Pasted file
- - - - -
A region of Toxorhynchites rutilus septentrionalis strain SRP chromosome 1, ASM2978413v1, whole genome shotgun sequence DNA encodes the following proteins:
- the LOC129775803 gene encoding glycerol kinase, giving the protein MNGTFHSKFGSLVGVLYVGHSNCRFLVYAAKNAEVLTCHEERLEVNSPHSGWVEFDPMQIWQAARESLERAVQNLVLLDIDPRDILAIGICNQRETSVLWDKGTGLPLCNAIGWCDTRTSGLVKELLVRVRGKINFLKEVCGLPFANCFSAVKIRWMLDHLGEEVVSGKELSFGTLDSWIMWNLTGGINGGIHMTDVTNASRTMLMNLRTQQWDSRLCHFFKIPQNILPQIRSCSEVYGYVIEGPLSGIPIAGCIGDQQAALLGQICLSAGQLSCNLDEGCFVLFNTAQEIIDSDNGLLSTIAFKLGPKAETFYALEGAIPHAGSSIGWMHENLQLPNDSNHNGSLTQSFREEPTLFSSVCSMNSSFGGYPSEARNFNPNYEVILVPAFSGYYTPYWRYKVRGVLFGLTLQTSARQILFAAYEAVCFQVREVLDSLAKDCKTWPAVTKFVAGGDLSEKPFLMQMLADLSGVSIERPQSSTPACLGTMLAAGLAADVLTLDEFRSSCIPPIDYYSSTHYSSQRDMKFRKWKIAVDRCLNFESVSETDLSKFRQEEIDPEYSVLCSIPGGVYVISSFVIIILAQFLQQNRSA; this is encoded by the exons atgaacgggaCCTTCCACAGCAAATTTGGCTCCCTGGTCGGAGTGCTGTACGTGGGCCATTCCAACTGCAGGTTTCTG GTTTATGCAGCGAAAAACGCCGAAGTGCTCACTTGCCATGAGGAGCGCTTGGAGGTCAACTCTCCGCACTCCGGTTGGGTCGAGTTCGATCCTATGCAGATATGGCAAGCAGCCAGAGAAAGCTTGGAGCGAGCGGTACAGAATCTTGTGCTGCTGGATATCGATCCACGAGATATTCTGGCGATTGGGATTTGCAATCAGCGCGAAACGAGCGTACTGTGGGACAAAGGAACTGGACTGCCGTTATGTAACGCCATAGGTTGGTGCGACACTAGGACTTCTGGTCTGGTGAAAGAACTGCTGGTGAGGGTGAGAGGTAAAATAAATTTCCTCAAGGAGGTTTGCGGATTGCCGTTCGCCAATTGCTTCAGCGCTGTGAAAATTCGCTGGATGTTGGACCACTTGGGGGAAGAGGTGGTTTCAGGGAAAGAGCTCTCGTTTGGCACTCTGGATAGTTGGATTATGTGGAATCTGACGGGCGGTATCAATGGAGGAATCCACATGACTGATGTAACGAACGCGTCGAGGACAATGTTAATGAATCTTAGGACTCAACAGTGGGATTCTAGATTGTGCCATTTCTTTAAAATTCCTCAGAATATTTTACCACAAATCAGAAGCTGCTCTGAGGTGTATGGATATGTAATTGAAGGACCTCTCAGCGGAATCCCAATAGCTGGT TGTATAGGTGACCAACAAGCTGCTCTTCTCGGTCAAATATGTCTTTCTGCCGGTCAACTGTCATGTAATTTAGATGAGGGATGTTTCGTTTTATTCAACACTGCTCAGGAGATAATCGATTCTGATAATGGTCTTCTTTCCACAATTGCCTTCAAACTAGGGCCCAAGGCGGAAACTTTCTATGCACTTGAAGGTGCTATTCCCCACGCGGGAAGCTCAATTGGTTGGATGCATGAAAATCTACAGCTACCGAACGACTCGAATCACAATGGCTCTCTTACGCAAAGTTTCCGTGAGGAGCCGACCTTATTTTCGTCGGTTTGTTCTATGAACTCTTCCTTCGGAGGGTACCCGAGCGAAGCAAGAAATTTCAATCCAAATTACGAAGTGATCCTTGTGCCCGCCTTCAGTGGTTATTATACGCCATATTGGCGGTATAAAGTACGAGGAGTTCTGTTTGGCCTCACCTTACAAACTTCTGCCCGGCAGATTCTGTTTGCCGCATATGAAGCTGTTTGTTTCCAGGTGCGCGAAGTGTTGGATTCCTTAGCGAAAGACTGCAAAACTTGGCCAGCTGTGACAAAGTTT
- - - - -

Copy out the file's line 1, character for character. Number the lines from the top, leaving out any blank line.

A region of Toxorhynchites rutilus septentrionalis strain SRP chromosome 1, ASM2978413v1, whole genome shotgun sequence DNA encodes the following proteins: